That is the larger context lending full meaning to the following words that Shaker wrote me: ‘We live in a very strange and dark place. We don’t know who to trust or what to trust. The more we get close to what we want, the farther it goes, and we feel we will never get to the end of this.’

As his words reflect, Shaker remains painfully aware of his overall situation. But he has not given up hope, often reminding me that ‘the wheel of justice takes time to turn but it never stops nor will it miss anyone.’

In a meeting, I asked Shaker what regular folks in the United Kingdom could do for him. He didn’t answer me right away but later wrote me a letter. His words might as well have been addressed directly to his fellow Britons.

‘Your role here is critical,’ Shaker wrote. Every call, letter, or email from an ordinary member of the British public to the Prime Minister reminding him to keep Shaker’s case a priority in talks with the United States brings Shaker one step closer to freedom and to being reunited with his wife and family, including the child he has never seen, in London.

It is of course nothing short of disgraceful that the demands already clearly and directly put forth by the United Kingdom, the United States’ closest ally, have thus far been ignored. But the pressure must be kept up all the same, for Shaker’s sake. I will next see Shaker in that same prison shack in Cuba in ten days, and I will update him on Britain’s continuing commitment to his release. We will also discuss many other things, big and small. Perhaps I will be able to take steps to improve his daily existence in that hellhole, however marginally. But there will certainly be many more things that I will be powerless to change. Paradoxically, a person reading these words an ocean away in the United Kingdom may be in a better position to help Shaker by contacting elected representatives to press them on Shaker’s ongoing plight.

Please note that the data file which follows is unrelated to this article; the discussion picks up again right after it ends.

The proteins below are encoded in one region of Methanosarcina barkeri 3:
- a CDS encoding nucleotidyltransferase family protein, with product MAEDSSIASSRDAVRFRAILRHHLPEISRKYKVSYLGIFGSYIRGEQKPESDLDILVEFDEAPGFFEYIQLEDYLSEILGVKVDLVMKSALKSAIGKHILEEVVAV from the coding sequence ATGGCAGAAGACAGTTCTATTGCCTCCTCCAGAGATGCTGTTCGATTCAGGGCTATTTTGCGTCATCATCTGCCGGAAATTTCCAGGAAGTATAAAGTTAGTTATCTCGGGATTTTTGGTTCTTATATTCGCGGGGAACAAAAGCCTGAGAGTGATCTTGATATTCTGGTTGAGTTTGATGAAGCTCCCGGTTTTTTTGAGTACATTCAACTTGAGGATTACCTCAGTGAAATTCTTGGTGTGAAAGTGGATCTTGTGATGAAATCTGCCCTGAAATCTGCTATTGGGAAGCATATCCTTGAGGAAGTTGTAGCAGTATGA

The kindness, solidarity, and support already expressed by countless compatriots have not been lost on Shaker. He wrote me recently that ‘truly no words are enough to thank whoever puts his time in service of justice, even if it’s only through prayer or thoughts.’ Hopefully, a little more time and a little more effort will finally bring Shaker home so he can thank you in person.

Andy Worthington is a freelance investigative journalist, activist, author, photographer, film-maker and singer-songwriter (the lead singer and main songwriter for the London-based band The Four Fathers, whose debut album, ‘Love and War,’ was released in July 2015). He is the co-founder of the Close Guantánamo campaign, the co-director of We Stand With Shaker, calling for the immediate release from Guantánamo of Shaker Aamer, the last British resident in the prison, and the author of The Guantánamo Files: The Stories of the 774 Detainees in America’s Illegal Prison (published by Pluto Press, distributed by the University of Chicago Press in the US, and available from Amazon, including a Kindle edition — click on the following for the US and the UK) and of two other books: Stonehenge: Celebration and Subversion and The Battle of the Beanfield. He is also the co-director (with Polly Nash) of the documentary film, “Outside the Law: Stories from Guantánamo” (available on DVD here — or here for the US).

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19 Responses

  1. Andy Worthington says...

    Please, if you’re in the UK, ask your MP to sign the Early Day Motion for Shaker, which was tabled last week by Andrew Mitchell, with support from MPs including Jeremy Corbyn.
    The EDM is here: http://www.parliament.uk/edm/2015-16/413
    You can write to your MP here: https://www.writetothem.com/
    Here’s my article about the EDM: http://www.andyworthington.co.uk/2015/09/10/labour-frontrunner-jeremy-corbyn-joins-cross-party-signatories-on-early-day-motion-calling-for-shaker-aamers-release-from-guantanamo/

  2. Andy Worthington says...